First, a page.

Now I’m not suggesting you suddenly drop traditional M&A proformas. I’m just suggesting that analysts construct a behavioral proforma and then use it as another set of data points on the future of the transaction. Actually, it’s not so difficult. We have done it ourselves. You just have to be a little bit low yourself on the status quo bias, so you feel comfortable working with a new approach.

Behavioral M&A for dummies

I guess most readers of this article are financial analysts themselves so they will know about traditional proformas. But if you want to really use the full potential of behavioral finance for M&A transactions you need to go much further than that. At a minimum you need to apply the behavioral approach to the following phases of the transaction lifecycle:

  1. Development of our acquisition strategy — what behaviors (i.e. cognitive biases) do we lack? What behaviors do we need so that the analysis won’t fail due to a lack of behavioral diversity or lack of cognitive biases that are aligned with the place where both sides want to go?
  2. The target screening process — what are our behavioral criteria for the right target? What are the mandatory behavioral, not just financial, product and market criteria we need for transaction success?
  3. Predicting future valuation outcome — how do we develop a behavioral proforma? How do we improve and optimize the financial outcome using behavioral modification, behavioral engineering and organization change?
  4. Designing the acquisition team and putting it together — how do we designing the acquisition team composition to match target financial styles – so that we don’t miss the wood for the trees?
  5. Post-acquisition and absorption strategy — what actions do we take considering the actual behaviors that have been acquired, and how best to align both sides to get the best financial result?

Where’s the beef?

No doubt most analysts have been taught to look at actual and predicted revenues and costs when analyzing a transaction. Their goal is to figure out profit (or loss) and EBITDA. But is this the appropriate approach?

Surely analysts should also be looking at the behavioral sources of economic and financial value and then also adding that into the analysis? That’s what seems to be missing from the current approach. Some might say that’s being done. But it isn’t, not formally. That’s the problem.

That means you have to look at key people and key parts of the organization to see what levels of cognitive bias there are especially in the status quo and the illusion of control bias. The first gives you a leading indicator of gross margin and the second a leading indicator of expenses. 

Often that is going to tell you a completely different story from revenue and cost forecasts. You really, really need to get a handle on those issues if you want to get a real-world perspective on how the transaction is going to fare in the future.

You might tell me that you are a financial person, not a psychoanalyst. But you don’t need to be one; that’s the wrong thing anyway. 

Financials are a symptom not a cause. They are a lagging, not a leading indicator. You are always looking in the rear-vision mirror. Is that what you want to be doing in analyzing an M&A deal? Looking at the past and not the future?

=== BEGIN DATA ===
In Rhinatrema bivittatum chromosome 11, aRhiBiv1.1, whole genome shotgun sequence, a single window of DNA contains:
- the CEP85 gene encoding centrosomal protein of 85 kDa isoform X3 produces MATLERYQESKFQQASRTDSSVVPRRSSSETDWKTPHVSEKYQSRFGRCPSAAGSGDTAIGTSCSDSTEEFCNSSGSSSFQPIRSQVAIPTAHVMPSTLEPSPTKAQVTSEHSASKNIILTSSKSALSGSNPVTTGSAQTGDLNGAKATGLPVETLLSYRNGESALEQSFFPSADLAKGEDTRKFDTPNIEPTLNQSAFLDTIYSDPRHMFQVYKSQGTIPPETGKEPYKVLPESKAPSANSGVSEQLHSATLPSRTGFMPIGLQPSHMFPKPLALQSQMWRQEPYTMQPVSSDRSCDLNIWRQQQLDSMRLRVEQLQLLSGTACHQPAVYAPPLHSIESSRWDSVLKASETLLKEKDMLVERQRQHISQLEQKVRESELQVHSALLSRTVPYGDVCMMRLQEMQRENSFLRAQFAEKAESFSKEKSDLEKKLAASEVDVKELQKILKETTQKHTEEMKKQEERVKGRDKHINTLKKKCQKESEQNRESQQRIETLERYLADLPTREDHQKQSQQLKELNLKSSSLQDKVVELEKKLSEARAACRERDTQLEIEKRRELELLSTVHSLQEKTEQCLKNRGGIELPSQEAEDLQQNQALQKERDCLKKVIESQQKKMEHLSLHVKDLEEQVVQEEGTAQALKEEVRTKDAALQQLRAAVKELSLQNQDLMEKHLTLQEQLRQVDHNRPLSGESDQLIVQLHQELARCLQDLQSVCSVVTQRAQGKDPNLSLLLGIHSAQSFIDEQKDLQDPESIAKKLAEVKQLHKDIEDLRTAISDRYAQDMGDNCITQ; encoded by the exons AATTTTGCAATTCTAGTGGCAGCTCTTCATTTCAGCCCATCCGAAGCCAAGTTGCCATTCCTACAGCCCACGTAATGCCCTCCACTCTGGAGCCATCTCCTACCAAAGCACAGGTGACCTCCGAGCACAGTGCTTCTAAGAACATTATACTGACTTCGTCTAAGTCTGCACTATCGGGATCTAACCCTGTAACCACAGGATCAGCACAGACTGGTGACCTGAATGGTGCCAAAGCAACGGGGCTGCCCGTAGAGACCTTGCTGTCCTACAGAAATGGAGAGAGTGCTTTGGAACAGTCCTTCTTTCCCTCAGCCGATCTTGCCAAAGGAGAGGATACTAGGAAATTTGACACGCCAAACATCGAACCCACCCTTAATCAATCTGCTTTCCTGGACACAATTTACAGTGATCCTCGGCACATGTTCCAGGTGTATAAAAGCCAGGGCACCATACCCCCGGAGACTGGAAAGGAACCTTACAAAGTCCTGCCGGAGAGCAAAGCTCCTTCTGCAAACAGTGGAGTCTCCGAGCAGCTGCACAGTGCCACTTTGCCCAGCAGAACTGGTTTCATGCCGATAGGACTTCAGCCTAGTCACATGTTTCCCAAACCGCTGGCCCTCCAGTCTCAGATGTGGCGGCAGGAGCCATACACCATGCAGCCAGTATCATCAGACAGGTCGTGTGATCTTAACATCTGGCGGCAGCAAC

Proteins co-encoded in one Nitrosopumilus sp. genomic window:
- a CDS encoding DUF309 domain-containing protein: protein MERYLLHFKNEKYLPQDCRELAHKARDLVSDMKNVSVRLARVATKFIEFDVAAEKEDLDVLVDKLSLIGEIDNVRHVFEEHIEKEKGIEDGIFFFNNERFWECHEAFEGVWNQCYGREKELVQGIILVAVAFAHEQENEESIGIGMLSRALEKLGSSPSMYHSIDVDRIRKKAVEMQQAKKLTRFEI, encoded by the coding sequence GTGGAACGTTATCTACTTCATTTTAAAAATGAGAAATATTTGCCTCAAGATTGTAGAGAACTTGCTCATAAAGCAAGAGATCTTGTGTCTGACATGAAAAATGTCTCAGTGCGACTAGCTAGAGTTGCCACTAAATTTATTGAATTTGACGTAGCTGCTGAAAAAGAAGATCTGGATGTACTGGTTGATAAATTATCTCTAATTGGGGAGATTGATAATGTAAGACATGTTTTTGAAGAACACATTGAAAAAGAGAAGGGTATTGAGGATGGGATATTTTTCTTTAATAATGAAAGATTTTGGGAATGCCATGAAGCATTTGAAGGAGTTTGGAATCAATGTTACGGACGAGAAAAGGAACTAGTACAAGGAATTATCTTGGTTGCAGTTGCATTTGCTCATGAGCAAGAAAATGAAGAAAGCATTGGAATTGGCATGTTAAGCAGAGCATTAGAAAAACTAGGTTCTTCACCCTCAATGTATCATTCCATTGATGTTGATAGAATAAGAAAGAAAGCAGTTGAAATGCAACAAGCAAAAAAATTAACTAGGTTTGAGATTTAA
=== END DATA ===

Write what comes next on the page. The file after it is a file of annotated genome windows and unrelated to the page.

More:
Behaviors cause things to happen and that results in actions which are measured using financial metrics. So, shouldn’t you need to know the behaviors to figure out what’s going to happen, at least in part? 

Otherwise you are only seeing a small part of the picture and, as we know, that can be very misleading if not financially fatal, as many organizations have found, to their cost. Not to mention that of their shareholders and investors.

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Can Behavioral Forensics Improve Financial Planning?

By Dr. E. Ted Prince, Founder and CEO at Perth Leadership Institute

What are behavioral forensics? Why would accountants and financial analysts and planners even need to consider behavior. Behavioral economics and behavioral finance tackle the issue of how people make economic and financial decisions if they are not completely rational. 

In these new disciplines, the academics consider the cognitive biases that all of us possess. These biases systematically skew our decisions because we are not aware of them. That applies to financial planners and analysts too.

Cognitive Biases

But what sort of biases? Lots of them, unfortunately, but that’s life. So, let’s take a couple to show you their impact. 

If you have a low status quo bias you like to invent new ways of doing things, even if they are not needed. So, you are always looking to swing for the benches. If you hit one, it’s a big hit. You invent something new like the iPhone and change the world. And when you do that you create so much value for consumers that they are willing to pay premium prices. So, the gross margins are exceptionally high. That’s worth knowing about someone right, especially if you are doing some financial planning for someone who is just like that.

People with a low status quo bias tend to be very, some would say hopelessly, optimistic. People who are as optimistic as that tend to have optimistic estimates of things like revenues; they will tend to be way too high. And they will almost always tend to be too optimistic on expenses so underestimate them, often hopelessly. So, these types of people will tend to generate over-optimistic estimates.